“If someone wants to eat pork, give them pork,” Fischer said. “If someone is used to since their childhood tasting those flavors, give it to them — do not convince them to become vegan. Give them a product that contains pork, that tastes like pork because it is pork. Allow them to continue to eat the products they love, but without all of the [larger issues].”
On a mission
Fischer grew up around animal agriculture, both in the south of Israel and the United States, where he moved as a teenager. He wanted to make food in a different sort of way, getting away from the sustainability and animal welfare issues that have been omnipresent in the animal agriculture sector.
Fischer started out as the director of cellular agriculture for Eat Just, formerly known as Hampton Creek, as the company announced it was getting into the cell-based meat space. At Eat Just, he worked on making prototypes of cultivated chicken and foie gras, and left in 2018 to start Mission Barns.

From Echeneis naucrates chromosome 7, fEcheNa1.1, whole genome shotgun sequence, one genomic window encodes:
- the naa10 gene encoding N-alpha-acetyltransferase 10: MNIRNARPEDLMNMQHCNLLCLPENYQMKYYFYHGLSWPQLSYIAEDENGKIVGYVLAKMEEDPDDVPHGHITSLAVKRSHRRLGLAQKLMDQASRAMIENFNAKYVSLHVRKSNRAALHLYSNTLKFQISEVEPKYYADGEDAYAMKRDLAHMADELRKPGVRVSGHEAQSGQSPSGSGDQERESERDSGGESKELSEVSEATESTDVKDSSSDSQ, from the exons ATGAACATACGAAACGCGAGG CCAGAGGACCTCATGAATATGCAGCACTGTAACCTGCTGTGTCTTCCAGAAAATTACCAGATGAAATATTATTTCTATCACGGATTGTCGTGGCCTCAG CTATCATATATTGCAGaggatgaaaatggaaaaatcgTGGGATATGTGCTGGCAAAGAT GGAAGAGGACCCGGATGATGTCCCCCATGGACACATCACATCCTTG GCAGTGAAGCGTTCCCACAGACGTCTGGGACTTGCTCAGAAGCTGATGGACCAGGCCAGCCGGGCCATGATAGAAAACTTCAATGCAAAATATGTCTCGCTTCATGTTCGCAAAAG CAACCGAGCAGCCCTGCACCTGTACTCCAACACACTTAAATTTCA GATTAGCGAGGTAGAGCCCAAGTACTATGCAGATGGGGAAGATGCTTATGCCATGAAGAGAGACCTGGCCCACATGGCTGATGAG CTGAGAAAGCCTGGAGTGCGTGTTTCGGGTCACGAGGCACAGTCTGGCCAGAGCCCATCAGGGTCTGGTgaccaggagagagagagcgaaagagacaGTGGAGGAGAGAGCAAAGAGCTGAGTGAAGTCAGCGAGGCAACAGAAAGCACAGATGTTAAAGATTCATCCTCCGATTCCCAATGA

As he thought about what products to create through cell cultivation technology, Fischer considered the areas that no other companies had been working on in the space. He wondered which components were most missing from plant-based products. And he wanted to choose something that could be developed in a fairly easy and quick way.
All of those questions, he said, pointed at animal fat as the answer. Fat cells grow more quickly than those for muscles, Fischer said. Unlike muscle cells cultivated for meat cuts, which need a precise amount of amino acids and other nutrients, fat cells can grow on much cheaper nutrients like sugars. Fat cells don’t need to be in any sort of defined shape or format, unlike meat cuts. And, Fischer added, fat cells just like “to sit there and accumulate more and more mass really quickly.”
“We could grow, we believe, fat about 10x more efficiently than muscle,” Fischer said. “And so for that reason, we think we will have 10 times as much product and we’ll be at cost parity 10 times faster.”